Risa Lavizzo-Mourey, MD, MBA, is president and CEO of the Robert Wood Johnson Foundation, a position she has held since 2003. With more than 30 years of personal experience as a medical practitioner, policymaker, professor, and nonprofit executive, Lavizzo-Mourey combines the scientific and ethical values she learned as a doctor with an enduring conviction that meaningful philanthropy must achieve lasting social change. Under her leadership, the Robert Wood Johnson Foundation has researched, evaluated, and implemented transformative programs tackling the nation’s most pressing health issues, with the goal of building a national Culture of Health.
Convinced that in America good health should be a fundamental expectation enjoyed by all and not an accident of geography or socioeconomic status, Lavizzo-Mourey has built on the Foundation’s 40-year history of addressing key public health issues, such as establishing the 911 EMS system, reducing tobacco use, and focusing on end-of-life care by adopting bold, forward-looking priorities that include:
- Bridging health and health care
- Building demand for healthy places and practices
- Engaging business for health
- Achieving health equity
- Strengthening vulnerable children and families
- Ensuring that all children grow up at a healthy weight
- Creating a health care system that provides the best possible care at a reasonable cost
- Ensuring that all Americans have access to stable and affordable health care coverage
- Advancing change leadership
A specialist in geriatrics, Lavizzo-Mourey came to the Foundation from the University of Pennsylvania, where she served as the Sylvan Eisman Professor of Medicine and Health Care Systems. She also directed Penn’s Institute on Aging and was chief of geriatric medicine at the University of Pennsylvania’s School of Medicine. She was known for making house calls and creating caregiving teams with other specialists and nurse practitioners to better serve her patients.
At the federal level, Lavizzo-Mourey served as deputy administrator of what is now the Agency for Health Care Research and Quality and worked on the White House Health Care Reform Task Force, co-chairing the working group on quality of care. She also has served on numerous federal advisory committees, including the Task Force on Aging Research, the National Committee for Vital and Health Statistics, and the President’s Advisory Commission on Consumer Protection and Quality in the Health Care Industry. Additionally, she co-chaired a congressionally requested Institute of Medicine study on racial and ethnic disparities on health care.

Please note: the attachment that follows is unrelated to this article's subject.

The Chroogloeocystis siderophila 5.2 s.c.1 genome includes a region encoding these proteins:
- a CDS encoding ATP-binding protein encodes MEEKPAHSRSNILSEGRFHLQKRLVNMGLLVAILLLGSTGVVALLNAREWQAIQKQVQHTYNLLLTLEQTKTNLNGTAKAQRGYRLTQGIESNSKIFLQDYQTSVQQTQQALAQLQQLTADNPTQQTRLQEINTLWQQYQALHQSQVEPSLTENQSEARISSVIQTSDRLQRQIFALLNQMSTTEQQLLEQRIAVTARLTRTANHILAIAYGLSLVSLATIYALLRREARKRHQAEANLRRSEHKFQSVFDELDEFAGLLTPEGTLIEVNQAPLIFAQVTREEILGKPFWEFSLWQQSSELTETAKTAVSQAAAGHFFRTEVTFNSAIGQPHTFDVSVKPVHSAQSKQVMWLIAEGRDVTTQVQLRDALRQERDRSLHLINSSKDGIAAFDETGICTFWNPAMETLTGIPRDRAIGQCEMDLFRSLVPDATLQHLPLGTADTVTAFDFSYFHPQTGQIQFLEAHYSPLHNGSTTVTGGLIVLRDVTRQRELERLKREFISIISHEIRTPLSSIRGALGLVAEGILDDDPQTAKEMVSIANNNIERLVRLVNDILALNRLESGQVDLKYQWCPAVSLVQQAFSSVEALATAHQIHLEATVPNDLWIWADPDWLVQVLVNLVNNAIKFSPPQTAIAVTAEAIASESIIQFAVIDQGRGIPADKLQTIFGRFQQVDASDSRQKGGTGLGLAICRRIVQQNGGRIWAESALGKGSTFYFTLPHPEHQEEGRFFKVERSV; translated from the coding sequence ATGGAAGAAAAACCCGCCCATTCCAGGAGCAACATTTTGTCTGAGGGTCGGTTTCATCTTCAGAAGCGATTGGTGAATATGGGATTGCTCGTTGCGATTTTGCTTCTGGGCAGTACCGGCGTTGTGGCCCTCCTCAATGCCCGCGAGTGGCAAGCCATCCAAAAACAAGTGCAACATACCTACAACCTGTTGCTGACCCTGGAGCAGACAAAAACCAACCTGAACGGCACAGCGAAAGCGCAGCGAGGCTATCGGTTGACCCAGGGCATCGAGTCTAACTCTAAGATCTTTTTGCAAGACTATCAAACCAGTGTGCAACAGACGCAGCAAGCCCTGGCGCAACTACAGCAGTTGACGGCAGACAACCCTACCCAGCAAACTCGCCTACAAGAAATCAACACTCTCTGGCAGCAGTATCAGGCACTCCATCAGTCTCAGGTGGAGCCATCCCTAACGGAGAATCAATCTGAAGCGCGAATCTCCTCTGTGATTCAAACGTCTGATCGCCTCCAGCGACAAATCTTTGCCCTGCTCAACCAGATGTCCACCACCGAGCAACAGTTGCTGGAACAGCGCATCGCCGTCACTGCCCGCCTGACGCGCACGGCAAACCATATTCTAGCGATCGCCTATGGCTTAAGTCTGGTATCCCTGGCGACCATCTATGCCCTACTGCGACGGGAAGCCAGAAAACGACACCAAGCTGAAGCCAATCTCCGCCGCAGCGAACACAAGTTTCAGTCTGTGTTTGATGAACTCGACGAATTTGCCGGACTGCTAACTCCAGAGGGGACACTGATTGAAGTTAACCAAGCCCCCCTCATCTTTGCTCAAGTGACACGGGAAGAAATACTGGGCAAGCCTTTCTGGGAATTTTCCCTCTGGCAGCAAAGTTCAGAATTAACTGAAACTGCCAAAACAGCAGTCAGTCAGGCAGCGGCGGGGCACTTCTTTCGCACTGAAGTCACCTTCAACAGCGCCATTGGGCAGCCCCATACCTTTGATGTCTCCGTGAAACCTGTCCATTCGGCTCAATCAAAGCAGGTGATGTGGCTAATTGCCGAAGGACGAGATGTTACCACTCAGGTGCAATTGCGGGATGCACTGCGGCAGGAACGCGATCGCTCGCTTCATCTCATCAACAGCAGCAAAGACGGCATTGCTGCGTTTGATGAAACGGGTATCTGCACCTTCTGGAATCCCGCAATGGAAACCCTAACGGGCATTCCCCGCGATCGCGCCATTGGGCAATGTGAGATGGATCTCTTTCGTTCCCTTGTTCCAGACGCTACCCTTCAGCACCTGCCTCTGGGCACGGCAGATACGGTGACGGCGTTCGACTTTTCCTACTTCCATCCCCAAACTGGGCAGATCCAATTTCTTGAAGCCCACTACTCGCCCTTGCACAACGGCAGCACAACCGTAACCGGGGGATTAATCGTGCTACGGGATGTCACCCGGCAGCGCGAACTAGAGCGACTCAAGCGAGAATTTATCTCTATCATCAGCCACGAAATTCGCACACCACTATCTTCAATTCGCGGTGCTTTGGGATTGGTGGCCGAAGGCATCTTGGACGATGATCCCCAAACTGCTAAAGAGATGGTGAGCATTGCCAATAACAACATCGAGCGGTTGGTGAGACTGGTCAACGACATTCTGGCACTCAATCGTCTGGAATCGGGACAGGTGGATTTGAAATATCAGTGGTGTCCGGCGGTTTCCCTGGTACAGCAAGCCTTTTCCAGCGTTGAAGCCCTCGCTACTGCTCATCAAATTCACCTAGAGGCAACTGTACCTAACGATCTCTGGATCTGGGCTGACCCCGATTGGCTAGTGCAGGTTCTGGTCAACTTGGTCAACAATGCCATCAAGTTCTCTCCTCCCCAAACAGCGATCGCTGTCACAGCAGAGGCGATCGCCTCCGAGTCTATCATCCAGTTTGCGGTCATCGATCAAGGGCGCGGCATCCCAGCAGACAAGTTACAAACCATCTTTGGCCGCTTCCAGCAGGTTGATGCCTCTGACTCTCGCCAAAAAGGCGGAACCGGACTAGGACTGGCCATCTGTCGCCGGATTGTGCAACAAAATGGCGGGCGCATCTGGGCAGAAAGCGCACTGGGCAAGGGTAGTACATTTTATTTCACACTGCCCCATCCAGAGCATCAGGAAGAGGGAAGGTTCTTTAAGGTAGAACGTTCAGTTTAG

Raised in Seattle by parents who both were practicing physicians, Lavizzo-Mourey knew she wanted to be a doctor since she was a girl. She did her undergraduate work at the University of Washington and the State University of New York at Stony Brook and earned her medical degree from Harvard Medical School. Lavizzo-Mourey completed her residency in internal medicine at Brigham and Women’s Hospital in Boston and was a Robert Wood Johnson Clinical Scholar at the University of Pennsylvania. She trained in geriatrics at Penn, then earned an MBA from the Wharton School.
Lavizzo-Mourey is a member of the Institute of Medicine of the National Academies, the American Academy of Arts and Sciences, and the President’s Council for Fitness, Sports and Nutrition. Over the years Lavizzo-Mourey has served on many corporate and nonprofit boards including: The Independent Sector, Princeton Medical Center, Ascension Health System, Beckman Coulter, Inc., and Genworth Financial. She currently serves on the Smithsonian Institution Board of Regents and several other boards of directors, including Living Cities and Hess. She is the author of several books and dozens of articles. Lavizzo-Mourey is the recipient of numerous honorary doctorates and other awards, including commendations for her work from the Harvard School of Public Health, U.S. Department of Health and Human Services, American College of Physicians, National Library of Medicine, American Medical Women’s Association, National Medical Association, and the University of Pennsylvania.
She and her husband of 40 years, Robert Lavizzo-Mourey, PhD, have two adult children and one grandchild.